Reviews 12-01-2010

Music Reviews 



New Butterfly

by ade ishs

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I really liked ade ishs’ debut album, Visions, but New Butterfly has me saying, “Wow!” even after five or six listens. ishs is an Indonesian-born artist who is now living in Melbourne, Australia. He has studied classical music and jazz from early childhood through his doctorate in music information retrieval, and has performed with a variety of bands and singers over the years. Although his classical roots are readily apparent, New Butterfly has a strong jazz influence and the feeling of a spontaneous, heartfelt conversation. The blending of colorful, powerful expression and a commanding piano  technique can produce stellar results, and this is a great example. Equally at ease with bigger, more dramatic music and quiet meditations, ishs should be turning a lot of heads with this album.

New Butterfly begins with “Little Butterfly,” a gentle, graceful piece that beautifully describes the movement of one of nature’s most delicate creatures. “Jakarta At Night 3” is cool and refreshing with a mood of peaceful contentment. “When the Sun Sets 1” has a hushed and leisurely style for the first two minutes or so, and then becomes more lively and dynamic, alternating with the quieter themes as the piece evolves over the course of a little more than seven minutes. It ends with a whisper and trails off. What a great piece! “When the Sun Sets 2” also begins with a quiet prelude, but this time it becomes a more reflective soul searching at the piano - possibly by candlelight. As it builds in intensity, it reaches a peak and then softens and fades out. Gorgeous! “St. Kilda Waters” is a free-form piece that expresses strength and grace - very open and beautiful. I love “I Saw Happiness,” an 8 1/2 minute exploration of that sought-after and often elusive emotion. Melodic yet free in structure, ishs takes the piece in several different musical directions that all make perfect sense. “Unity In Diversity” is a surprise. Very anthemic and hymn-like, it’s a short intermezzo between the longer pieces. “Moving Ashburton” begins with a very soft voice, leaving open spaces between the phrases. Mixing quiet themes with more upbeat, energetic ones, ishs seamlessly creates a tapestry of sound and demonstrates his mastery of the piano. “Melbourne Still Shines” is something of a love song to what is now home. Slow and expressive, it’s a beautiful way to close this truly exceptional album.

New Butterfly is almost certain to be one of my favorites for the year. It is available from, Amazon, iTunes, and CD Baby. Very highly recommended!

Reviewed by Kathy Parson's Mainly Piano website reprinted with permission on Ambient Visions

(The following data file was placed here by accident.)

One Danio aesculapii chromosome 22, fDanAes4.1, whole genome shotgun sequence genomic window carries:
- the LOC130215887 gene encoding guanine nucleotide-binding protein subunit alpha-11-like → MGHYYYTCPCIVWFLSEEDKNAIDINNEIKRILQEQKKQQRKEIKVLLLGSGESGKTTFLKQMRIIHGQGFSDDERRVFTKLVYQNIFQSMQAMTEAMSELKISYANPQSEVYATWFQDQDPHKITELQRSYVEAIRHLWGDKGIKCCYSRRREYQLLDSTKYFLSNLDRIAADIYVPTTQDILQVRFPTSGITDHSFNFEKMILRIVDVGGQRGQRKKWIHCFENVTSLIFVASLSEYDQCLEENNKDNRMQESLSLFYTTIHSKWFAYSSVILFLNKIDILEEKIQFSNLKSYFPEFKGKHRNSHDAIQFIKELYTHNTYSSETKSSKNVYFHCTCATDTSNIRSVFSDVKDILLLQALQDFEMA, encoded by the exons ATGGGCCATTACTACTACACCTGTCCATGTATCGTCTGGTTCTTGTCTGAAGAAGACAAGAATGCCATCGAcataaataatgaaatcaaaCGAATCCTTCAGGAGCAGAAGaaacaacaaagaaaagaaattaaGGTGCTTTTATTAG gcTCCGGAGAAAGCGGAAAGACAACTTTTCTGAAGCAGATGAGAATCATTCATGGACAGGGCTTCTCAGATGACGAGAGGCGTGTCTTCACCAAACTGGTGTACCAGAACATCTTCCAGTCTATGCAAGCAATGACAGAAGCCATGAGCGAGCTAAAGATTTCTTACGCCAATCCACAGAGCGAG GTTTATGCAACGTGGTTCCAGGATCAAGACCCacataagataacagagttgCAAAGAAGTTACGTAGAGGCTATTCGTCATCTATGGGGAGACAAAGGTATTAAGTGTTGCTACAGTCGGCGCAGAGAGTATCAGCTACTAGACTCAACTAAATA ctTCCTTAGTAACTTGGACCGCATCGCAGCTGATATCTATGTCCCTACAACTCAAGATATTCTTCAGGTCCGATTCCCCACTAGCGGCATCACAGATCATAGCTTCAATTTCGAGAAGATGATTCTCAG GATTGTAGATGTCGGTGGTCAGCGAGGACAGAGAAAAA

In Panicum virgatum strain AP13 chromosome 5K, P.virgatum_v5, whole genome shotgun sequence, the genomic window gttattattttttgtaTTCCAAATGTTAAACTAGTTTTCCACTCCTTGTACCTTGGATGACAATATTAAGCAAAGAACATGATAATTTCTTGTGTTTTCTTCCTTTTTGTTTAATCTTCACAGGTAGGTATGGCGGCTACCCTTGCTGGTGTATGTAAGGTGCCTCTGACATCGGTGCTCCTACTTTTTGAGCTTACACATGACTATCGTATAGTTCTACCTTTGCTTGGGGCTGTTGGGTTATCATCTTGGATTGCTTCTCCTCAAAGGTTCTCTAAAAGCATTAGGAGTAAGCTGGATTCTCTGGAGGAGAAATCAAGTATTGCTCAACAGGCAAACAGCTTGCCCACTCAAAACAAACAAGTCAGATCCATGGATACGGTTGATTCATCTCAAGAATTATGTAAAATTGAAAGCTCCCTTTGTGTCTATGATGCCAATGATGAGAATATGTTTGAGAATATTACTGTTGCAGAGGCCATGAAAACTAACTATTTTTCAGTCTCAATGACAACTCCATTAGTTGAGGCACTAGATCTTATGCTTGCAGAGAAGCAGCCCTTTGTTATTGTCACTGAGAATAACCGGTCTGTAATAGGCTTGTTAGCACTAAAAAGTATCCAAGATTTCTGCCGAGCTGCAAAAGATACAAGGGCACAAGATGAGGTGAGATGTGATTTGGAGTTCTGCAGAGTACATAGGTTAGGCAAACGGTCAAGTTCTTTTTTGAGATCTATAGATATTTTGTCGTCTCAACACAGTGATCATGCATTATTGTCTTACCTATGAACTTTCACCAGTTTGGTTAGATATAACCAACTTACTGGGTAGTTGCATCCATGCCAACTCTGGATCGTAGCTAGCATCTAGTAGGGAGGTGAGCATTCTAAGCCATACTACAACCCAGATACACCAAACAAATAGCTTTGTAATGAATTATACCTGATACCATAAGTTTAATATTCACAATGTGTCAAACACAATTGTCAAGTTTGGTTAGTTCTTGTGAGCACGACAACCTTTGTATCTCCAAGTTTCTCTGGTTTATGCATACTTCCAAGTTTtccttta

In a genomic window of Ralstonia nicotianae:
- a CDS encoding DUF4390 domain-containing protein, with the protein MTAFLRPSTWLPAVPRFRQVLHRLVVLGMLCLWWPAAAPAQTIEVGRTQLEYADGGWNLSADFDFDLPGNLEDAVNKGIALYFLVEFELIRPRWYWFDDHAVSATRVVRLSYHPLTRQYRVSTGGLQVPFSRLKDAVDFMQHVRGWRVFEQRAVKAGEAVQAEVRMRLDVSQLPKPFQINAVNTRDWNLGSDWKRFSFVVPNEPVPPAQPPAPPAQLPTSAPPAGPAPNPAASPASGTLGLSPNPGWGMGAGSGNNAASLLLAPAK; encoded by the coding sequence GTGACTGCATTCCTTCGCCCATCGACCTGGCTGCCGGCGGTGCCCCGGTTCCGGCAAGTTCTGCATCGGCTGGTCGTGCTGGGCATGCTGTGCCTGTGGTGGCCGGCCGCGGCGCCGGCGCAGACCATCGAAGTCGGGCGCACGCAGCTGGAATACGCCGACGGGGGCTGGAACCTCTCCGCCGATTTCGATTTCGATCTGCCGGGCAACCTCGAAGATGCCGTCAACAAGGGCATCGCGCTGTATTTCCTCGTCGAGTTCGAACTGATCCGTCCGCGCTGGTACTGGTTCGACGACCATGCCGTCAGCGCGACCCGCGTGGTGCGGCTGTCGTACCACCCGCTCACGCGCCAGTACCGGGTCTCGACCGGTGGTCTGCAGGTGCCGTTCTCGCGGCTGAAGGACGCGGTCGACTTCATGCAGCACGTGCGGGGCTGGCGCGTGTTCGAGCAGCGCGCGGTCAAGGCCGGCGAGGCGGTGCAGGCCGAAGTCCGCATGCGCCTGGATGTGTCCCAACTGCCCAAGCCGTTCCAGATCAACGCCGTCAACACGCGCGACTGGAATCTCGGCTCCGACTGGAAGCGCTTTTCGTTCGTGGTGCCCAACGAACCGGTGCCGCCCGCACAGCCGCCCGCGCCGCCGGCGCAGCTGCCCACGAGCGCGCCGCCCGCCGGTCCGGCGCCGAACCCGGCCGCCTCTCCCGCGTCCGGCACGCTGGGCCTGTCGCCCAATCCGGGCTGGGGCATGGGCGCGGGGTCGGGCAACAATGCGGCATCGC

Forget-Me-Not, Blue

by Evan Wish

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Forget-Me-Not, Blue is the follow-up to Evan Wish’s 2005 debut Lullaby of Love. Featuring solo piano, piano and live strings, and spoken word plus percussion (on one track), Wish proves himself to be a very expressive and evocative pianist and composer. Wish explains: “While I was composing this album it became a message that I wanted to send to the world. I have witnessed families of all races lose loved ones in war and the neglect of morals on a daily basis. I experienced my own heartbreak, love,  hope... and my times of contemplation; I used it all as my source of inspiration.” Although the overall theme of the album is often somber, the music is far from joyless. Powerful emotions are expressed with eloquence and grace as Wish opens his heart at the piano.

The album begins with “Tara,” a piece Wish composed for his daughter after receiving an email from her one evening. A string trio and the piano create a dialog between a father and daughter and bring to life the poignant drama that inspired the piece - a lovely opening! “What Will Man’s Legacy Be?” is quite different from the other tracks. After a beautiful instrumental prelude, a Native American chant begins behind spoken words by Mahatma Gandhi, Martin Luther King, Gautama Buddha, and Mother Theresa. In addition to the chanting, a woman is singing the words “God and Amen” in Hebrew and Arabic. There is also a snare drum (for a military feel), a Persian hand drum, and a large African drum. There is so much going on in that section of the piece that it is almost impossible to hear what the spoken words are. Fortunately, those words are included in the liner notes. “When Do Miracles Happen?” is a gorgeous piano solo that was the result of a particularly difficult time in Wish’s life. I also really like the deeply emotional and very personal “Quietly I Say, All Things Happen.” “I Love You, Or Something Like That” is happier, tinged with a beautifully bittersweet interaction between the piano and string trio. “Angels Are Near” is a soothing piano solo made up of five different sections. The music reassures that angels will come to comfort those who call out to them. “Three Times to the Right, You Will Find What You Are Looking For” is a metaphor for starting a journey and taking three right turns, which will eventually bring you back to where you started. The interaction between the piano and strings is hopeful and optimistic. My favorite piece is the closing track, which is also the title track. Nostalgic yet very romantic, the strings enhance the drama and poignance of the music and end the album with a sigh.

Forget-Me-Not, Blue is a beautiful and stirring musical experience, so check it out at, Amazon, CD Baby, and iTunes!

Reviewed by Kathy Parson's Mainly Piano website reprinted with permission on Ambient Visions